Study of the Effect of SNPs in p53 and p53 Response Elements on the Inflammatory Response to DNA Damage

National Institute of Environmental Health Sciences (NIEHS) (NIH)
Overall Status
Enrolling by invitation ID

Study Details

Study Description

Brief Summary

  • Research has shown that certain proteins in cells may be linked to higher risks of developing inflammations, tumors, and other medical problems. By examining how the blood cells of healthy volunteers respond to environmental exposures, researchers hope to better understand the relationship of genes, environmental factors, and human diseases.
  • To examine how specific genes and proteins in blood cells respond to environmental exposures.
  • Healthy volunteers between 18 and 45 years of age.
  • The study will involve one visit of 45 to 60 minutes.

  • Participants will be screened with a brief physical examination and finger stick to determine if they are eligible to donate blood for the study, and will complete a questionnaire about any medications or other drugs (e.g., cigarettes) they may be taking.

  • Participants will provide a blood sample for research purposes.

Condition or DiseaseIntervention/TreatmentPhase

    Detailed Description

    This research study will investigate the role of SNPs in p53 and p53 response elements on the inflammatory response to DNA damage. A total of 200 participants aged 18 years and older carrying one of the five SNPs of interest and wild-type controls will be identified and recruited from the Environmental Polymorphism Registry (EPR). In addition, participants will be recruited based on their health outcomes and SNP associations from the EPR registry to study genotype-phenotype effects on lymphocytes. The EPR is a long-term project to collect and store up to 15,000 DNA samples for use in research studies from individuals in the greater North Carolina Triangle Region.

    This observational gene association study will recruit participants on the basis of genotype or phenotype and then observe the lymphocyte response to chemotherapeutic agents and relevant environmental pathogens. The SNPs of interest are p53, as well as four of its downstream target genes including FLT1, MDM2, TLR8 and RRM1. A maximum of 320 mLs of blood will be obtained from each participant during one visit lasting approximately one hour. Cells from the donated blood samples will be examined for their response to exposed environmental stress ex vivo.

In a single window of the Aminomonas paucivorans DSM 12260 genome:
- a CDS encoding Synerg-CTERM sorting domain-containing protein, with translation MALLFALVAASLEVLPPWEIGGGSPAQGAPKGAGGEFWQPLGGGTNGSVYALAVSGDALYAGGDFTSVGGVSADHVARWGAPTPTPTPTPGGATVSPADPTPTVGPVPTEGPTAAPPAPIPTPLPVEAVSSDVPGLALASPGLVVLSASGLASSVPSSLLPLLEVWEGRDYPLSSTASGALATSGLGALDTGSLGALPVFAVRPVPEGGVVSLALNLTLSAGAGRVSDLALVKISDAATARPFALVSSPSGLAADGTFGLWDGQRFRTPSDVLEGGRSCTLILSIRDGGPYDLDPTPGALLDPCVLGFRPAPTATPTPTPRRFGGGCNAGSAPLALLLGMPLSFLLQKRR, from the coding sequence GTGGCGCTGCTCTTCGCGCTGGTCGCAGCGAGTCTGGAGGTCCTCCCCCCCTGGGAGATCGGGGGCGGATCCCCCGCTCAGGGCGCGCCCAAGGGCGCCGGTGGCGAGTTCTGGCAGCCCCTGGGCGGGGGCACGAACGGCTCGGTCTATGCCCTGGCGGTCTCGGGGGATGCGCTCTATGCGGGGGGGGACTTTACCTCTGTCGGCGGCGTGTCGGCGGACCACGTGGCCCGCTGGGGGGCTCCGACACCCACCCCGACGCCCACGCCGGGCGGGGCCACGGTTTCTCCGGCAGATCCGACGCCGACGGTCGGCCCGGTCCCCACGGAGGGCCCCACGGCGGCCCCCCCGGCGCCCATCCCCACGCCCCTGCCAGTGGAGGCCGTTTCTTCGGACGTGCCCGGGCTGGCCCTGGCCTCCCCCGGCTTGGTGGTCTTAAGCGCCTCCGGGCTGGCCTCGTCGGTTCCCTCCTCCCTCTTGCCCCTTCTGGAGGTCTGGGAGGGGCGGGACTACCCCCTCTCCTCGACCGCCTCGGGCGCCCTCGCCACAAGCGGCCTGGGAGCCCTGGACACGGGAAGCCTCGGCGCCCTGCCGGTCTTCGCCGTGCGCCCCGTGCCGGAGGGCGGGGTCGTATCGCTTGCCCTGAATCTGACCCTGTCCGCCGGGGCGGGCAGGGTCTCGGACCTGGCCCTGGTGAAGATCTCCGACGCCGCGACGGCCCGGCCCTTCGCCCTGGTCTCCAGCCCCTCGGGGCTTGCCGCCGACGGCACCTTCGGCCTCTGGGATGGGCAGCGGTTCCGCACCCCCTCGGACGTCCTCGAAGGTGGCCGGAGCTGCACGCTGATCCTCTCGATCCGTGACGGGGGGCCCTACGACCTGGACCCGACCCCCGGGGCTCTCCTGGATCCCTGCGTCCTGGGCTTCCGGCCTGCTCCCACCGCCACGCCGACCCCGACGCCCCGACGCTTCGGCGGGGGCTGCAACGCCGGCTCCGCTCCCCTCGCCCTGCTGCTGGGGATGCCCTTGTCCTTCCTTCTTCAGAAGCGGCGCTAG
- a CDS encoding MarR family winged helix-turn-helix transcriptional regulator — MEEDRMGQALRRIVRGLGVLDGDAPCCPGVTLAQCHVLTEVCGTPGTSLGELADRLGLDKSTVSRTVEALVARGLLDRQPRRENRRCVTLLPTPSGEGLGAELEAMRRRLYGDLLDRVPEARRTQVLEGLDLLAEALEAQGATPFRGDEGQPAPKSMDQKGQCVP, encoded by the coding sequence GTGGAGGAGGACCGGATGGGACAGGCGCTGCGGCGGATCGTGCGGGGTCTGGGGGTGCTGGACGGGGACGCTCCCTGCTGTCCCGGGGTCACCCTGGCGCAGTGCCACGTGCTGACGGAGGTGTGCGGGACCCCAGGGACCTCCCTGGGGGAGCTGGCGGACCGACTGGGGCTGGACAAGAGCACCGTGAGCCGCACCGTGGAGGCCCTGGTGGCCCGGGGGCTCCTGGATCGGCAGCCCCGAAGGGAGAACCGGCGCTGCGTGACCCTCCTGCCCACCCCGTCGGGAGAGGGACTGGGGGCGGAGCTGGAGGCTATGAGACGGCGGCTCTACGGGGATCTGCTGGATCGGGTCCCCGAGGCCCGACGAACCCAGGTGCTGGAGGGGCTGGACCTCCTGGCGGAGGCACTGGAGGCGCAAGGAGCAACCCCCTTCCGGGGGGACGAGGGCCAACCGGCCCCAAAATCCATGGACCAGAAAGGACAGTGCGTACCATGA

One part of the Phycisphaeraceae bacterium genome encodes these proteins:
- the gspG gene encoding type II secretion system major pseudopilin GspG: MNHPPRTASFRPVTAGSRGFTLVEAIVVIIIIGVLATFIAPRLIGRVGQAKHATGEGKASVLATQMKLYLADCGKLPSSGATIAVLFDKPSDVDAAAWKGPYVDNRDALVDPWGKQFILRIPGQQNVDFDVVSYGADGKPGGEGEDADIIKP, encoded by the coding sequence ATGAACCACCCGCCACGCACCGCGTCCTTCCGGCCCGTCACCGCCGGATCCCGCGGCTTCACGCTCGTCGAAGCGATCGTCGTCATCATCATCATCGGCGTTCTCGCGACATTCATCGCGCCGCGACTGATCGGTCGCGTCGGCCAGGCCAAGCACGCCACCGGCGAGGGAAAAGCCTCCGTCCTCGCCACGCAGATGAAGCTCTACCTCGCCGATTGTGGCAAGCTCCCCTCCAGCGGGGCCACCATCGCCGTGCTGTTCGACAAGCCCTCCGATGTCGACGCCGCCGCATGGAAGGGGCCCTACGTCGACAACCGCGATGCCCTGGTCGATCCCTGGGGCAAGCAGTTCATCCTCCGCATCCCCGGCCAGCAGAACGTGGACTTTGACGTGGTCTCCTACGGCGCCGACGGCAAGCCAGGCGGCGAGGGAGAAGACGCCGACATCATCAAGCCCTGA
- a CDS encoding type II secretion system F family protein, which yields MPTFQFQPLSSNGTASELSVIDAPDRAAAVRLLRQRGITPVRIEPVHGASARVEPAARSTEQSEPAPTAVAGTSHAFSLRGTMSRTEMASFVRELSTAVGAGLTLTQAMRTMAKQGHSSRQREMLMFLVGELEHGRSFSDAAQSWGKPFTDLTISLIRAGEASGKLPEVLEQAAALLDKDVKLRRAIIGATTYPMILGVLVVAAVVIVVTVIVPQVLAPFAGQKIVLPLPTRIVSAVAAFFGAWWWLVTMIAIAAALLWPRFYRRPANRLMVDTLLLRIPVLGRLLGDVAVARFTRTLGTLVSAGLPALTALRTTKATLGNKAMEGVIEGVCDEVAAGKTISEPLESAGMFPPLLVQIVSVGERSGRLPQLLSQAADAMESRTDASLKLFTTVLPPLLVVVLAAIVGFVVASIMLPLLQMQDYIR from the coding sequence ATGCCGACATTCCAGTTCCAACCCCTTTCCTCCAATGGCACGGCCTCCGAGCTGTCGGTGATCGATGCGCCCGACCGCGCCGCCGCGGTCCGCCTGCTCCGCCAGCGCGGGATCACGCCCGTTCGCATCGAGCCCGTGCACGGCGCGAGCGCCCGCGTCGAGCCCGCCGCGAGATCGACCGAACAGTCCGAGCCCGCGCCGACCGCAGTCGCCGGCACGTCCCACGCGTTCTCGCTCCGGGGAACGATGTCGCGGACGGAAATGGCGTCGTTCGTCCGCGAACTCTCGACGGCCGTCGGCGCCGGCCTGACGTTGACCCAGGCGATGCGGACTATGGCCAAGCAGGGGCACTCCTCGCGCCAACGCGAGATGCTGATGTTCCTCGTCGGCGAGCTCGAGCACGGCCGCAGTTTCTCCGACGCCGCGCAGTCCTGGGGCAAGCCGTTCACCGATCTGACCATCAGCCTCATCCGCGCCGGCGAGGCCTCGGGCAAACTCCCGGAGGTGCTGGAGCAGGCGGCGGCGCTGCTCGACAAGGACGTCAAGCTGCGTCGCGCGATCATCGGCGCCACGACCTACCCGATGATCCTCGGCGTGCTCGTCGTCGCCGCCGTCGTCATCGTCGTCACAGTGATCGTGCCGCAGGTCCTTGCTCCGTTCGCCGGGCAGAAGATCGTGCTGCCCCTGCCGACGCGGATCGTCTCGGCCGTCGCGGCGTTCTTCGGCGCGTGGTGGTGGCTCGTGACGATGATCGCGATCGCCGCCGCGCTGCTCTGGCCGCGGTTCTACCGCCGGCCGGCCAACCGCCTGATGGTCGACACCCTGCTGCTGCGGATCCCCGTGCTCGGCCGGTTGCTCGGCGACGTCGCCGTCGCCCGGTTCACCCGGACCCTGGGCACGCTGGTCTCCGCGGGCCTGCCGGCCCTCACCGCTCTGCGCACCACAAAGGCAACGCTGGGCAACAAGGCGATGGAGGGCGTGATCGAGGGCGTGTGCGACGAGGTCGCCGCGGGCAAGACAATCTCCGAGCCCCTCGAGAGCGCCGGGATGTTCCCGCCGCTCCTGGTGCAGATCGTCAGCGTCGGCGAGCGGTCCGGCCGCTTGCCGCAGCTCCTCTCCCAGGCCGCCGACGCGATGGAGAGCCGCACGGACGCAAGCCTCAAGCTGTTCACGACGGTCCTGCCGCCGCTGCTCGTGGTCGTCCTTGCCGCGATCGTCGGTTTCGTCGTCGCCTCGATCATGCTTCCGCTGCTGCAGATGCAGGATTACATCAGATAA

The primary objective is to determine the association between five SNPs and p53 target gene expression after exposure to Nutlin or doxorubicin (chemotherapeutic agents) with outcome measured by RT-PCR. The five SNPs are p53 rs1042522, MDM2 rs2279744, FLT1 C-677T, TLR8 rs3761624 and RMM1 rs1465952. The secondary objectives are to: (1) to determine the p53 promoter occupancy measured by ChIP analysis for the following SNPs: FLT1 C-677T, TLR8 rs3761624 and RMM1 rs1465952; (2) to measure apoptosis by Annexin V-PI assay for p53 rs1042522 SNPs; (3) to examine the cell cycle profile analysis (FACS) by cytofluorometry for p53 rs1042522SNPs; and (4) to determine DNA repair using Pulse Field Electrophoresis Gel (TAFE gels) for the following p53 rs1042522SNPs. Furthermore, the association between the SNPs of interest and phenotypic characteristics will be explored using the EPR health and exposure survey to identify significant genotype-phenotype associations in the EPR population. The effect of the associations will be tested on lymphocyte function after exposure to Nutlin or doxorubicin.

    We have established that p53 can greatly alter expression of many immune genes including most of the toll-like receptor (TLR) innate immunity genes which are considered important components of antiviral immunity against HIV infection. Given the unique roles of TLR signaling during acute HIV-1 infection and their potential role in chronic inflammation, it is important to elucidate whether TLR polymorphisms contribute to HIV-1 pathogenesis and variability in disease progression.